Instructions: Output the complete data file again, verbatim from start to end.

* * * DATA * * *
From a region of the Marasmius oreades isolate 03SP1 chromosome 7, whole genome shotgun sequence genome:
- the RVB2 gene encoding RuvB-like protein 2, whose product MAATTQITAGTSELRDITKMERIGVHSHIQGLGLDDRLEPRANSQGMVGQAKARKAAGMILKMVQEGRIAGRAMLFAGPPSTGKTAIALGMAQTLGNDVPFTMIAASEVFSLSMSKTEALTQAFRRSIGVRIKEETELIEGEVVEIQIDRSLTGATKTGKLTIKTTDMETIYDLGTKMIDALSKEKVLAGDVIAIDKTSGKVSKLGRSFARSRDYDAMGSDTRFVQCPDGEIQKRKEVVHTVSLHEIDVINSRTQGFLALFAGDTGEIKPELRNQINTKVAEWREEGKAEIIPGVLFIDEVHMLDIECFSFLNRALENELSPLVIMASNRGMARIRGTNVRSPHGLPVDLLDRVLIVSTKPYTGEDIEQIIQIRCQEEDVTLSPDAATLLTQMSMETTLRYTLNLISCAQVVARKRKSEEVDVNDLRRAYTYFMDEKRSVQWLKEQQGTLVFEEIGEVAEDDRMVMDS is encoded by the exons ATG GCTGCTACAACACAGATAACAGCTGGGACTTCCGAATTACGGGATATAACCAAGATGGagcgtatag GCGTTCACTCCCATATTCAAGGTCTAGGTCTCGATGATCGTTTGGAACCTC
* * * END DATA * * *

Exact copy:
From a region of the Marasmius oreades isolate 03SP1 chromosome 7, whole genome shotgun sequence genome:
- the RVB2 gene encoding RuvB-like protein 2, whose product MAATTQITAGTSELRDITKMERIGVHSHIQGLGLDDRLEPRANSQGMVGQAKARKAAGMILKMVQEGRIAGRAMLFAGPPSTGKTAIALGMAQTLGNDVPFTMIAASEVFSLSMSKTEALTQAFRRSIGVRIKEETELIEGEVVEIQIDRSLTGATKTGKLTIKTTDMETIYDLGTKMIDALSKEKVLAGDVIAIDKTSGKVSKLGRSFARSRDYDAMGSDTRFVQCPDGEIQKRKEVVHTVSLHEIDVINSRTQGFLALFAGDTGEIKPELRNQINTKVAEWREEGKAEIIPGVLFIDEVHMLDIECFSFLNRALENELSPLVIMASNRGMARIRGTNVRSPHGLPVDLLDRVLIVSTKPYTGEDIEQIIQIRCQEEDVTLSPDAATLLTQMSMETTLRYTLNLISCAQVVARKRKSEEVDVNDLRRAYTYFMDEKRSVQWLKEQQGTLVFEEIGEVAEDDRMVMDS is encoded by the exons ATG GCTGCTACAACACAGATAACAGCTGGGACTTCCGAATTACGGGATATAACCAAGATGGagcgtatag GCGTTCACTCCCATATTCAAGGTCTAGGTCTCGATGATCGTTTGGAACCTC